• Flawed maritime interdiction policies that lack effective, fair, transparent, and non‐discriminatory standards to ensure the United States is not intercepting refugees at sea and returning them to places where they face persecution.

What does the Refugee Protection Act accomplish?

The Refugee Protection Act of 2011 resolves some of the most severe problems in the U.S. refugee and asylum systems. Among its many significant provisions, the Refugee Protection Act:

  • Eliminates the one‐year asylum filing deadline that bars refugees with well‐founded fears of persecution from asylum;
  • Limits the unnecessary and prolonged detention of asylum seekers by creating a secure alternatives to detention program, with individualized case management and additional safeguards, and requires regulations establishing detention conditions that provide a “safe and humane“ environment;
  • Expands programs for providing asylum seekers and immigrants in detention with legal information through group presentations, pro se workshops, and pro bono coordination so that detained respondents before the immigration court are aware of their rights and responsibilities, leading to reduced court times, and authorizes the appointment of counsel in limited circumstances such as for unaccompanied children and individuals with mental impairments;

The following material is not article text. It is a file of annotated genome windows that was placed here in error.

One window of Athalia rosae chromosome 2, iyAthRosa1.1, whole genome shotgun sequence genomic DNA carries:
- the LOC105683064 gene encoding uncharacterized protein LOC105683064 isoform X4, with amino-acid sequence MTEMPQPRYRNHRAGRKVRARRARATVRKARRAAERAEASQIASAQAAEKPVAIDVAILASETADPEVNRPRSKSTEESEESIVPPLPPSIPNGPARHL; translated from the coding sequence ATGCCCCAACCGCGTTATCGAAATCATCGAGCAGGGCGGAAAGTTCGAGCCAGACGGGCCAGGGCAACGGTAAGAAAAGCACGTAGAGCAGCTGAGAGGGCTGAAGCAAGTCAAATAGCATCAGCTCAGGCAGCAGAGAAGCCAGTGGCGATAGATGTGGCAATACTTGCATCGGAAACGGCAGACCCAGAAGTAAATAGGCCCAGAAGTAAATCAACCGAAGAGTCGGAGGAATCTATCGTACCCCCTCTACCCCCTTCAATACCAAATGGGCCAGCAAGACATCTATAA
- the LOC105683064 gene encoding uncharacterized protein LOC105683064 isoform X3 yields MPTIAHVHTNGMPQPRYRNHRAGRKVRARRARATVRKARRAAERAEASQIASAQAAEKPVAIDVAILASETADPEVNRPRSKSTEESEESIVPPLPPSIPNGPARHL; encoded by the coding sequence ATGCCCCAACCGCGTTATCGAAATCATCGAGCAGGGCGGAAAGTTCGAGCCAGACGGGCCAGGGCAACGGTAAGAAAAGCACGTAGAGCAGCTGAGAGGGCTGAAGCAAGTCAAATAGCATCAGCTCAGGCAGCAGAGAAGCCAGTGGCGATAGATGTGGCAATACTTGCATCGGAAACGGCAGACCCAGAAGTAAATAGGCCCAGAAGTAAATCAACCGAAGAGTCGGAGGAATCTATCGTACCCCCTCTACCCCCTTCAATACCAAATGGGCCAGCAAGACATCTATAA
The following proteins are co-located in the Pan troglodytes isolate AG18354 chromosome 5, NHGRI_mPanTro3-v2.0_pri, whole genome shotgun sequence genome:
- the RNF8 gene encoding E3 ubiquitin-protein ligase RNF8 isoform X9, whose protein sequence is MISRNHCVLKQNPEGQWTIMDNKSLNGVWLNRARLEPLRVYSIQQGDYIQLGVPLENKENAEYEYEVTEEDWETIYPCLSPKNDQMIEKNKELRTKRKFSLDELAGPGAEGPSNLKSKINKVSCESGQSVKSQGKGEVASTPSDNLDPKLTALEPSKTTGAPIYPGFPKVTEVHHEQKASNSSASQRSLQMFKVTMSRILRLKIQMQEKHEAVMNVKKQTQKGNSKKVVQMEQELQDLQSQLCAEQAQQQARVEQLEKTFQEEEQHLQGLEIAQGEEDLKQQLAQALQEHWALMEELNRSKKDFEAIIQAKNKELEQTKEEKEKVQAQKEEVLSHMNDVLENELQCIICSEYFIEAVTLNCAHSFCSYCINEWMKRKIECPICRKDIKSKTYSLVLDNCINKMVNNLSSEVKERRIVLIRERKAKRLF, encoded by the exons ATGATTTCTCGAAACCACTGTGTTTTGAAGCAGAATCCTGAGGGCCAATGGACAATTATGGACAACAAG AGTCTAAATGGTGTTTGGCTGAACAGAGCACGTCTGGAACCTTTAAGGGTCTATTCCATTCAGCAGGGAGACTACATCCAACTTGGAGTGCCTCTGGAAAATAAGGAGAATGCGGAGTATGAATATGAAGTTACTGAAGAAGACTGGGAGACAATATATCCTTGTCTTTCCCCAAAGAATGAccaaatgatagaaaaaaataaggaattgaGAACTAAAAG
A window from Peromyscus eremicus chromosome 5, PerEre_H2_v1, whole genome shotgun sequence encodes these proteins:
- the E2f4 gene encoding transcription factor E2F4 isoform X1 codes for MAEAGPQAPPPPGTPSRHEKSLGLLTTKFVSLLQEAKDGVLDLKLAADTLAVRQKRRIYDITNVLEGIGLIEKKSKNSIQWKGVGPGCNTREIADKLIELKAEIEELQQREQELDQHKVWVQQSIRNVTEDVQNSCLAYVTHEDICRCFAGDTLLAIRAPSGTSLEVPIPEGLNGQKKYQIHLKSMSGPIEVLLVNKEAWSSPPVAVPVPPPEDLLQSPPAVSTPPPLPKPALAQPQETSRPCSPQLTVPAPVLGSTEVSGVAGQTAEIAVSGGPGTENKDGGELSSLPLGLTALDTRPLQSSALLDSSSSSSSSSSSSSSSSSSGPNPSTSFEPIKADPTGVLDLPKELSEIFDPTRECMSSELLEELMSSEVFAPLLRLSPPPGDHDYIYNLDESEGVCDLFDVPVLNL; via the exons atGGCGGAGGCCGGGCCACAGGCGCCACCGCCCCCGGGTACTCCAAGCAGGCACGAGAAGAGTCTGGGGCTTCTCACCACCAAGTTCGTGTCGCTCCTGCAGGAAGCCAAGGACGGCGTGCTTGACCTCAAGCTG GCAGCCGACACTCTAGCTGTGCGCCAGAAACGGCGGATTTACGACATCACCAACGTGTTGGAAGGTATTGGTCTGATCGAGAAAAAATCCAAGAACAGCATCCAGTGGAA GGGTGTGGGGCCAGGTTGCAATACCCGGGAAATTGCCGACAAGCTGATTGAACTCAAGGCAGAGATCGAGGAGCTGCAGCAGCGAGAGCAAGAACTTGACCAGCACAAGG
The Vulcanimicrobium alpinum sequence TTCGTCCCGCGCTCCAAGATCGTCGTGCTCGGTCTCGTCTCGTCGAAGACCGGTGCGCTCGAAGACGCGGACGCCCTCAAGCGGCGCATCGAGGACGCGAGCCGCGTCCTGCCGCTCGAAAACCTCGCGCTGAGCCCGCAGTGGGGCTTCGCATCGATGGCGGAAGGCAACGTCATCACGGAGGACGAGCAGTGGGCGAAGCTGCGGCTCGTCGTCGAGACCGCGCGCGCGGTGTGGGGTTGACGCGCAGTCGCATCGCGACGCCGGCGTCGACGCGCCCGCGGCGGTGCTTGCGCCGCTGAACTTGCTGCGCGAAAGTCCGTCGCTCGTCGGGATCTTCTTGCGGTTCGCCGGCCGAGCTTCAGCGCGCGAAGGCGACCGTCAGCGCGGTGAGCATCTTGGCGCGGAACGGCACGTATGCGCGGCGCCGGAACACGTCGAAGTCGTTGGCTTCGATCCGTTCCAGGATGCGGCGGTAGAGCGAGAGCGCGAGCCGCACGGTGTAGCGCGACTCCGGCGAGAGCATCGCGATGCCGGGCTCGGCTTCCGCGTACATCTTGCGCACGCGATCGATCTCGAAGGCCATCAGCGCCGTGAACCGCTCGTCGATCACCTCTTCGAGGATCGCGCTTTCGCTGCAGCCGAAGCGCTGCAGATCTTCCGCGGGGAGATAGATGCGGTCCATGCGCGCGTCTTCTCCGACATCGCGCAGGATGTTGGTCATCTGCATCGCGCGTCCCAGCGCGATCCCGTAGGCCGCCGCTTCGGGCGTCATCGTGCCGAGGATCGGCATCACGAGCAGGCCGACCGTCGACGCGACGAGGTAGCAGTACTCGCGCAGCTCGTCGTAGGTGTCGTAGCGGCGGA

• Protects genuine refugees from inappropriate exclusion by revising overly broad immigration   definitions that are mislabeling refugees as supporters of “terrorist organizations,” including by defining the term “material support” to mean support that is significant and of a kind directly relevant to  terrorist activity, and by clarifying that those who committed certain acts (such as military‐type training, solicitation, or other non‐violent actions) under duress may not be deemed inadmissible if they pose no threat to the United States;
  • Preserves a refugee’s ability to appeal his/her asylum case by preventing him/her from being deported during the 30‐day period s/he has to file a petition for review to a Federal Circuit Court of Appeals;
  • Authorizes the bi‐partisan United States Commission on International Religious Freedom to conduct a study regarding the conduct of the expedited removal process;
  • Clarifies the meaning of the “particular social group” category and “nexus” requirement of the refugee definition by providing that the definition of a “particular social group” is guided by the “fundamental and immutable characteristics” standard without additional requirements, and that “nexus” can be established by either direct or circumstantial evidence; and
  • Protects victims of persecution and torture in maritime interdiction by directing the Department of Homeland Security to promulgate transparent, non‐discriminatory, and written standards, such as requiring translators and other steps to protect individuals from being returned to persecution or torture.
Fact Sheets

Published on December 31, 2010